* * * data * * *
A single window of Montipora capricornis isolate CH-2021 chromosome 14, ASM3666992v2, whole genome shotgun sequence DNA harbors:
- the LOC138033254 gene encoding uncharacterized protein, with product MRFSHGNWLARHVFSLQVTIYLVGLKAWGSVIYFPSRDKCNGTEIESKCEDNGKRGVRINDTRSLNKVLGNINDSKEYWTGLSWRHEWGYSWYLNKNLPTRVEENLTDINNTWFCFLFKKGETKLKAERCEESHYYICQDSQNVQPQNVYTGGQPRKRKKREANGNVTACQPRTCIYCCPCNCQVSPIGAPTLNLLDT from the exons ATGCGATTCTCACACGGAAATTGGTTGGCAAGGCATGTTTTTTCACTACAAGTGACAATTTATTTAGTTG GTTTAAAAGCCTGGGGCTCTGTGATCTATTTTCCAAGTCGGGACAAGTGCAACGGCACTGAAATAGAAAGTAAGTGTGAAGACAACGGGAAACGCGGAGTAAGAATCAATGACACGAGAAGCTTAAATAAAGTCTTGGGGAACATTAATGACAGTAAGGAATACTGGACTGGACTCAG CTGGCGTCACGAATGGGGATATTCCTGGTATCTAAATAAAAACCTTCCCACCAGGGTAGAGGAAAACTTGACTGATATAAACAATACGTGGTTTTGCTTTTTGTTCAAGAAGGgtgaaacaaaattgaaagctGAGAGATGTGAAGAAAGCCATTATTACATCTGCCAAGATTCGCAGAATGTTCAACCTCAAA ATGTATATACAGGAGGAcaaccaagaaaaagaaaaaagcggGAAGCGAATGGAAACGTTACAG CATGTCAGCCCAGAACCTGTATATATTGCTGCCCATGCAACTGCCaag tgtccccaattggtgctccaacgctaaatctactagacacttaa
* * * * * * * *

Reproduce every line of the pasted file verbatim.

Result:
A single window of Montipora capricornis isolate CH-2021 chromosome 14, ASM3666992v2, whole genome shotgun sequence DNA harbors:
- the LOC138033254 gene encoding uncharacterized protein, with product MRFSHGNWLARHVFSLQVTIYLVGLKAWGSVIYFPSRDKCNGTEIESKCEDNGKRGVRINDTRSLNKVLGNINDSKEYWTGLSWRHEWGYSWYLNKNLPTRVEENLTDINNTWFCFLFKKGETKLKAERCEESHYYICQDSQNVQPQNVYTGGQPRKRKKREANGNVTACQPRTCIYCCPCNCQVSPIGAPTLNLLDT from the exons ATGCGATTCTCACACGGAAATTGGTTGGCAAGGCATGTTTTTTCACTACAAGTGACAATTTATTTAGTTG GTTTAAAAGCCTGGGGCTCTGTGATCTATTTTCCAAGTCGGGACAAGTGCAACGGCACTGAAATAGAAAGTAAGTGTGAAGACAACGGGAAACGCGGAGTAAGAATCAATGACACGAGAAGCTTAAATAAAGTCTTGGGGAACATTAATGACAGTAAGGAATACTGGACTGGACTCAG CTGGCGTCACGAATGGGGATATTCCTGGTATCTAAATAAAAACCTTCCCACCAGGGTAGAGGAAAACTTGACTGATATAAACAATACGTGGTTTTGCTTTTTGTTCAAGAAGGgtgaaacaaaattgaaagctGAGAGATGTGAAGAAAGCCATTATTACATCTGCCAAGATTCGCAGAATGTTCAACCTCAAA ATGTATATACAGGAGGAcaaccaagaaaaagaaaaaagcggGAAGCGAATGGAAACGTTACAG CATGTCAGCCCAGAACCTGTATATATTGCTGCCCATGCAACTGCCaag tgtccccaattggtgctccaacgctaaatctactagacacttaa